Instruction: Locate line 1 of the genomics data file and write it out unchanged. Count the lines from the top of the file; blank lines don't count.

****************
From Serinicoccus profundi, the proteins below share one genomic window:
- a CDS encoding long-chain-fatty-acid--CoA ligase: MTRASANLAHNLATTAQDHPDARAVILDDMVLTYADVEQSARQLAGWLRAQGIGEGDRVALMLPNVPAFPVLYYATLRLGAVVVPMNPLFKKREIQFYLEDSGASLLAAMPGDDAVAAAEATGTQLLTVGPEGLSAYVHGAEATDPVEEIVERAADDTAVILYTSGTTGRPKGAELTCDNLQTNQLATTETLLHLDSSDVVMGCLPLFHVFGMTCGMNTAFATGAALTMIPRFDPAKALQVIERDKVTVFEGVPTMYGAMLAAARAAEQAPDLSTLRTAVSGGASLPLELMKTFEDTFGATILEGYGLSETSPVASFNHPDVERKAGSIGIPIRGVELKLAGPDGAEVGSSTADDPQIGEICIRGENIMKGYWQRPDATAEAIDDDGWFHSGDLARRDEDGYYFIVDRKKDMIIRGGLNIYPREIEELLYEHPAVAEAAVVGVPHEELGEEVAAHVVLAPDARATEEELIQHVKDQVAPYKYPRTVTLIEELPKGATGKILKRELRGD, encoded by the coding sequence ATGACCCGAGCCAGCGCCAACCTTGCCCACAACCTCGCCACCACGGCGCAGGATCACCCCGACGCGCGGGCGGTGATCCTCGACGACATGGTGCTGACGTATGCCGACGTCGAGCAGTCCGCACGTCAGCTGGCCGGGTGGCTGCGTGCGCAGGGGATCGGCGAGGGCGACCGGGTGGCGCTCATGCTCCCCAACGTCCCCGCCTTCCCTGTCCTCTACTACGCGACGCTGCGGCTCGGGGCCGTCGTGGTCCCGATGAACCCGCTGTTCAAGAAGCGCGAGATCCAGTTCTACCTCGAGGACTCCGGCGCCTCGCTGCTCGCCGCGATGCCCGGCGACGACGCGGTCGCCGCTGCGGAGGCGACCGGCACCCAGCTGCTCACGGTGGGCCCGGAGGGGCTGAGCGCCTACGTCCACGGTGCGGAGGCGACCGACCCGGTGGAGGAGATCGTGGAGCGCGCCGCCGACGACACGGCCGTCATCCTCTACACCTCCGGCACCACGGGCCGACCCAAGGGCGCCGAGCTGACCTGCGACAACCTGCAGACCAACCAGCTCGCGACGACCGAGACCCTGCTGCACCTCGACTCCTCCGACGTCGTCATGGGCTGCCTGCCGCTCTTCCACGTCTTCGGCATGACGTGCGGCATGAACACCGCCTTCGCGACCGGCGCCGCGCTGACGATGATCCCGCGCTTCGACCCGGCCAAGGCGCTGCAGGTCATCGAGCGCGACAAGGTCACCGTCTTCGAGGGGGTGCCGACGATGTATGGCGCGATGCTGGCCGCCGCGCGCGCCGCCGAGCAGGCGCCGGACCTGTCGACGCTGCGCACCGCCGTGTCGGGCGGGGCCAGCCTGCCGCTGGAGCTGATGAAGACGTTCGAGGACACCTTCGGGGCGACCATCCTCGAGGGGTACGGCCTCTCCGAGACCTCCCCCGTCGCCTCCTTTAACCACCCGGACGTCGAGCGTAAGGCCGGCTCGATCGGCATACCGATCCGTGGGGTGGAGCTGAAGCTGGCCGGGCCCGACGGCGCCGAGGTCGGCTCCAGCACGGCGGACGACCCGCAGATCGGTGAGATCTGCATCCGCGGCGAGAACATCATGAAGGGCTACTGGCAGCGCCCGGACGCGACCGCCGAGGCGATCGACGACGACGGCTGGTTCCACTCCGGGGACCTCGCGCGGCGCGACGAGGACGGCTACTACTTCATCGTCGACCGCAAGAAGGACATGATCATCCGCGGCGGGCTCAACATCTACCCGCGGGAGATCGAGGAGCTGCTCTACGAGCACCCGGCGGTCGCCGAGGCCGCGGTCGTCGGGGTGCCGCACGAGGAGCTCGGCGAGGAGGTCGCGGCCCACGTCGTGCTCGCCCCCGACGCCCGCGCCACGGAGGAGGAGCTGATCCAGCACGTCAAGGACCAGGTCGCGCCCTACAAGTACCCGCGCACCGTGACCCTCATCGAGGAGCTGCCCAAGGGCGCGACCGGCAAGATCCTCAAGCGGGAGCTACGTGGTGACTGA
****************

From Serinicoccus profundi, the proteins below share one genomic window: